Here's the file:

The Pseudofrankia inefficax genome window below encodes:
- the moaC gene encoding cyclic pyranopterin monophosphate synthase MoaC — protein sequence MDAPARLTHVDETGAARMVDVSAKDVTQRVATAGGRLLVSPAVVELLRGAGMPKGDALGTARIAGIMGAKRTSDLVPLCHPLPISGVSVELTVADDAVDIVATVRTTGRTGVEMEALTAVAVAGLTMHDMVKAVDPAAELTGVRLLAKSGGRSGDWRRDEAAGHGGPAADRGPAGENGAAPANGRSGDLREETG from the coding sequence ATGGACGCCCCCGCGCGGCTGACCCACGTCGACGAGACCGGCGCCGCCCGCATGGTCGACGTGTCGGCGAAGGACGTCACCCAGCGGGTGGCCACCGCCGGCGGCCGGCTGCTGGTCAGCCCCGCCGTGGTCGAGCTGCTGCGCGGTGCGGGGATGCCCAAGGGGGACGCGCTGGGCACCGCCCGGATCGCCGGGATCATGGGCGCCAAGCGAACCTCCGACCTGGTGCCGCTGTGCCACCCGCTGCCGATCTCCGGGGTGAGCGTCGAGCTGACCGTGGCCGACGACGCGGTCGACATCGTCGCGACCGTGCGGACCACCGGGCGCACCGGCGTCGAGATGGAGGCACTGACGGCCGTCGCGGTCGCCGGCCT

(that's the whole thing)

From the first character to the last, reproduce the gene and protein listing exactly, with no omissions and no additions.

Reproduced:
The Pseudofrankia inefficax genome window below encodes:
- the moaC gene encoding cyclic pyranopterin monophosphate synthase MoaC — protein sequence MDAPARLTHVDETGAARMVDVSAKDVTQRVATAGGRLLVSPAVVELLRGAGMPKGDALGTARIAGIMGAKRTSDLVPLCHPLPISGVSVELTVADDAVDIVATVRTTGRTGVEMEALTAVAVAGLTMHDMVKAVDPAAELTGVRLLAKSGGRSGDWRRDEAAGHGGPAADRGPAGENGAAPANGRSGDLREETG from the coding sequence ATGGACGCCCCCGCGCGGCTGACCCACGTCGACGAGACCGGCGCCGCCCGCATGGTCGACGTGTCGGCGAAGGACGTCACCCAGCGGGTGGCCACCGCCGGCGGCCGGCTGCTGGTCAGCCCCGCCGTGGTCGAGCTGCTGCGCGGTGCGGGGATGCCCAAGGGGGACGCGCTGGGCACCGCCCGGATCGCCGGGATCATGGGCGCCAAGCGAACCTCCGACCTGGTGCCGCTGTGCCACCCGCTGCCGATCTCCGGGGTGAGCGTCGAGCTGACCGTGGCCGACGACGCGGTCGACATCGTCGCGACCGTGCGGACCACCGGGCGCACCGGCGTCGAGATGGAGGCACTGACGGCCGTCGCGGTCGCCGGCCT